Tue, Jan 02, 2018 - Page 1 News List

Coast guard to set up infrared systems

SENTINEL:The thermal imaging systems can detect objects even at night and can function around the clock, alleviating staff shortages at the coast guard

By Lo Tien-pin and Sherry Hsiao  /  Staff reporter, with staff writer

The Coast Guard Administration (CGA) is to install infrared thermal imaging systems at 10 locations around Taiwan this year to improve the nation’s defenses, a senior government official said yesterday.

The coast guard has three lines of defense: radar (first line), lookouts (second line) and mobile forces on land (third line), the official said.

The coast guard would have four lines of defense after installing the imaging systems, the official said.

This would achieve the goals of pre-emption, effectively executing tasks and handling situations, the official added.

The new systems would be able to track the status of people, vehicles and boats, even at night or in the rain, the official said.

They would also have intrusion detection systems, warning-sending capabilities, automatic target-tracking and other capabilities, the official added.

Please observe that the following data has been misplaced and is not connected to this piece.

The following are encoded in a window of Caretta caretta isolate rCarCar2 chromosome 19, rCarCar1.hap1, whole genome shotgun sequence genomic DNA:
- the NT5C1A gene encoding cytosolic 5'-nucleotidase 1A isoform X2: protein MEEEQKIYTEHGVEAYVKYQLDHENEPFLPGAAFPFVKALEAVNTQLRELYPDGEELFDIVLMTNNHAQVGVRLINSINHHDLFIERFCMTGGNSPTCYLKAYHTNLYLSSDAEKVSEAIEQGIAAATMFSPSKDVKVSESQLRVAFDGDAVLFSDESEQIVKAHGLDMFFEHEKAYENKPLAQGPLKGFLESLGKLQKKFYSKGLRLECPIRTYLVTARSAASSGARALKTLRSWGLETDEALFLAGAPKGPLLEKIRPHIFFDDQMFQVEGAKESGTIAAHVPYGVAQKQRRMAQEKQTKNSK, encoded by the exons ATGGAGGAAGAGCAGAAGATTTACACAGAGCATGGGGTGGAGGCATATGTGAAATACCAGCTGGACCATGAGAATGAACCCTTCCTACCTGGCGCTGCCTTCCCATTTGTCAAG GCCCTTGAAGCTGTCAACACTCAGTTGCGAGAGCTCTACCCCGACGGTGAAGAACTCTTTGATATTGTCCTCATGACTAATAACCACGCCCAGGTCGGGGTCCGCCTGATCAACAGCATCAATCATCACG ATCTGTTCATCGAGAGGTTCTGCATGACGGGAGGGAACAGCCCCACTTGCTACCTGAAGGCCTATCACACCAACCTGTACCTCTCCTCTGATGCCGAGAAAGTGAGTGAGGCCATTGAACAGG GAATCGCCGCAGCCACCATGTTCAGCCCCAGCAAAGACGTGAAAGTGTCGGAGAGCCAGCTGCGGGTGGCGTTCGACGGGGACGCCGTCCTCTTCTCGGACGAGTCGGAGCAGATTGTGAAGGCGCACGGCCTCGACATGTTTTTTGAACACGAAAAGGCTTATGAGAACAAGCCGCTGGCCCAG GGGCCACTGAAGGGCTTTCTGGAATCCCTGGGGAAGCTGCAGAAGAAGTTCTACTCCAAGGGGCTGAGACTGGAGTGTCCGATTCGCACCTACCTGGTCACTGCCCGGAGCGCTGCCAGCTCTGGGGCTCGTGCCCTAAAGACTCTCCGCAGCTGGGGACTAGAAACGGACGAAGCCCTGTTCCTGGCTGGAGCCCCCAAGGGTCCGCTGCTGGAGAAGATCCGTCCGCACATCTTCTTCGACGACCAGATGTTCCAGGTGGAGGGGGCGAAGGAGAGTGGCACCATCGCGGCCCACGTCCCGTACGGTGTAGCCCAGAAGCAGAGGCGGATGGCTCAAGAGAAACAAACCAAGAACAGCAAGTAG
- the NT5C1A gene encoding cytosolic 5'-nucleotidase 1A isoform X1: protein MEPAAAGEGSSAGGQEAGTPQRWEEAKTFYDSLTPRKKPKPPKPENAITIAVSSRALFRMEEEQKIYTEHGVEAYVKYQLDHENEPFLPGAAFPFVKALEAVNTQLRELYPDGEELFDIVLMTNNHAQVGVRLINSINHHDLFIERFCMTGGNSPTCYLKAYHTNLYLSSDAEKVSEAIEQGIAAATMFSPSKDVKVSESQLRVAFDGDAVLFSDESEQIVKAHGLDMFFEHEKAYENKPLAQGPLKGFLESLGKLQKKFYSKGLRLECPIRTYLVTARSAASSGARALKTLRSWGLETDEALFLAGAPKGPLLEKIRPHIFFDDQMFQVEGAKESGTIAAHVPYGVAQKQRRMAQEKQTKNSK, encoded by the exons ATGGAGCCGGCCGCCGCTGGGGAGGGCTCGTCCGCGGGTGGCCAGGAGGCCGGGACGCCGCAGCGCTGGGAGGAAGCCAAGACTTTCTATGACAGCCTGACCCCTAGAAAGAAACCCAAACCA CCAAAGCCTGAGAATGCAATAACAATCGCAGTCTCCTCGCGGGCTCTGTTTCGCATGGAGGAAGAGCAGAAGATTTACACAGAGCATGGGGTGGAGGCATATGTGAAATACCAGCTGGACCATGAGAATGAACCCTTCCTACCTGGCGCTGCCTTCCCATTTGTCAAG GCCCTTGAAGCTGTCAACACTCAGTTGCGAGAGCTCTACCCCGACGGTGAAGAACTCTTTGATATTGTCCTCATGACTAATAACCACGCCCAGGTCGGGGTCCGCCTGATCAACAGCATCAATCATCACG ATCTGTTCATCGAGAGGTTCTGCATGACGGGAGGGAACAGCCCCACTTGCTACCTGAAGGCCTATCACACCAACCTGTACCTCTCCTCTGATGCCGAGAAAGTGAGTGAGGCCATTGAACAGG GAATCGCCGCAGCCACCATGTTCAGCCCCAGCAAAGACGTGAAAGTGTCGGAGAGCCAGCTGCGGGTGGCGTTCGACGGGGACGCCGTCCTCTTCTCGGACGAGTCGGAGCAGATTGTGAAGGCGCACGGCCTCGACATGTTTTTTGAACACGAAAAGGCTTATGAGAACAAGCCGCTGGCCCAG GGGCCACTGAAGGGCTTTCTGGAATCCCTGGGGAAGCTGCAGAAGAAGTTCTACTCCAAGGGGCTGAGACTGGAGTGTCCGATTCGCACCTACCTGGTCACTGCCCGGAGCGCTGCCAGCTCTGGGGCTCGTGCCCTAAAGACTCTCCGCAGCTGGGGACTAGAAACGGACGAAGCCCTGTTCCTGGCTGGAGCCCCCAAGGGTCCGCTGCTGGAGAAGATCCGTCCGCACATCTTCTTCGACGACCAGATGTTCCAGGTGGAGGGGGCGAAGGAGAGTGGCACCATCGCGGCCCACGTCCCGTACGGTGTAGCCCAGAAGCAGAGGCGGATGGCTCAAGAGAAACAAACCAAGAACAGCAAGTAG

The new systems could function around the clock, solving a personnel shortage problem, the official said.

The CGA is reportedly to spend NT$130 million (US$4.36 million) over two years to set up the new systems in a trial run.

The plan was approved by the Executive Yuan last year, the official said.

This year, it will prioritize northern and southern Taiwan, as well as Kinmen County, and set up a system in each location, sources said.

Next year, it would set up seven systems in three locations on Taiwan proper, as well as on Matsu, Dongsha (東沙) and Nansha (南沙) islands, and in Penghu County, the sources said.

If the trial goes well, the agency would install more systems, the sources added.

Before President Tsai Ing-wen’s (蔡英文) administration took office, the CGA’s coastal radar system had 204 blind spots, the official said.

After Tsai took office, high-level national security officials instructed CGA Minister Lee Chung-wei (李仲威) to propose improvements, the official added.

After more than a year of adjustments, the number of blind spots has been lowered to 138, the official said.

Chinese and other unidentified boats have been known to take advantage of the blind spots to engage in illegal activities — such as smuggling and illegal immigration — affecting public and national security, the official said.

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